Colorectal Cancer Prevention
Colon Cancer Prevention Saves Lives
Colorectal cancer is the third most common cancer in the U.S., killing almost 50,000 people each year. More than 136,000 new patients are diagnosed every year with colon cancer. Los Angeles GI doctor Peyton Berookim, M.D., has devoted his practice to screening and prevention—saving families from the grief and trauma of this devastating disease. Education is the first step in this endeavor.
Know the Risks and When to Get Screened
- Age is the primary risk factor for colorectal cancer. Ninety percent of colon cancers develop after age 50. If you are 50 or older, it’s time for your initial screening.
- African Americans are at higher risk than other ethnic groups and should be screened at a younger age. If you are African American and age 45 or older, schedule your colonoscopy without delay.
- A family history of colon cancer or polyps is an indication of higher risk. If a relative had colon cancer or related bowel disorders, get screened when you are 10 years younger than they were at their diagnosis.
- Inflammatory bowel disorders, obesity, diabetes, smoking, heavy drinking, and other lifestyle factors or health conditions can impact your risk. Talk to Beverly Hills GI doctor Peyton Berookim about when you should have a colonoscopy.
Two Reasons to Feel Comfortable about Colonoscopy
#1: It’s Unlikely That You Will Receive a Frightening Diagnosis
For healthy patients who follow the screening guidelines and have their first colonoscopy at age 50, the chances of being diagnosed with colon cancer during a colonoscopy are low. More than 90% of patients receive a clean bill of health or have precancerous adenomas carefully removed by Dr. Berookim so the polyps don’t become cancerous.
“At a typical screening appointment, the outcome is greater peace of mind for patients and their families. With the use of “third eye” colonoscopy equipment, the rate of adenoma detection goes up an additional 20%. I’ve implemented this advanced equipment at my practice to provide patients even greater assurance that they are cancer-free.” — Dr. Berookim, MD, FACG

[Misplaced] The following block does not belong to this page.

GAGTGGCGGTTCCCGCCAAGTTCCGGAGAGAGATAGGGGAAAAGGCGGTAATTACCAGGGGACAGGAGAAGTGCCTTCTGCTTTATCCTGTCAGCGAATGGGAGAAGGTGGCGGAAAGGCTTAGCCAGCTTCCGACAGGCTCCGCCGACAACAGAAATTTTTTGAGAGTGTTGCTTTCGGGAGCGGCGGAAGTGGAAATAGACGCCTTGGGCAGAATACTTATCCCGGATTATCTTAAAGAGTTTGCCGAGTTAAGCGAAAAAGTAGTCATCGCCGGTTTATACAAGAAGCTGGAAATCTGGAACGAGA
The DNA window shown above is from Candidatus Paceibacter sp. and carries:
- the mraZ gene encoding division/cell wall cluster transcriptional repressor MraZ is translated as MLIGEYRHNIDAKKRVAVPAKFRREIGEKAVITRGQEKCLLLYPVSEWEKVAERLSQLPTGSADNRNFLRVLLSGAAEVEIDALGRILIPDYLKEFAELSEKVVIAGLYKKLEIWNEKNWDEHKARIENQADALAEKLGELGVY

#2: Colonoscopy Is Designed to Be as Painless as Possible
Dr. Berookim ensures that you remain as comfortable as possible during the procedure. Conscious sedation relaxes your body and allows you to be awake and responsive throughout your screening. A colonoscopy typically takes less than half an hour for a thorough examination. After this outpatient procedure, you can be driven home to rest. Most people are back to regular activities the next day.
Recognizing Colon Cancer Symptoms
Colorectal cancer often has no warning signs until the disease is in advanced stages. That’s why screening is so critical. If you do experience any of the following symptoms of colon cancer, seek medical evaluation right away:
- Blood in the stool (bright red, black, or very dark)
- Change in bowel habits (diarrhea or constipation)
- Narrow, pencil-thin stools
- Unexplained anemia (low iron in the blood)
- Rectal bleeding
- Unexplained weight loss
- Chronic fatigue
Why You Shouldn’t Wait
It’s true that cancerous changes in the colon usually occur slowly over time. But once cancer has developed, treatment is invasive and survival rates are low. The good news is that most people have the opportunity to catch this disease before it starts—simply by being screened. At the precancerous stage, treatment is much less invasive and highly effective.
Get the leading-edge expertise and heartfelt care you can depend on. Visit Peyton P. Berookim, MD, at Gastroenterology Institute of Southern California in Beverly Hills. Colonoscopy screening appointments are available by calling 310.271.1122 or filling out the online Request an Appointment form.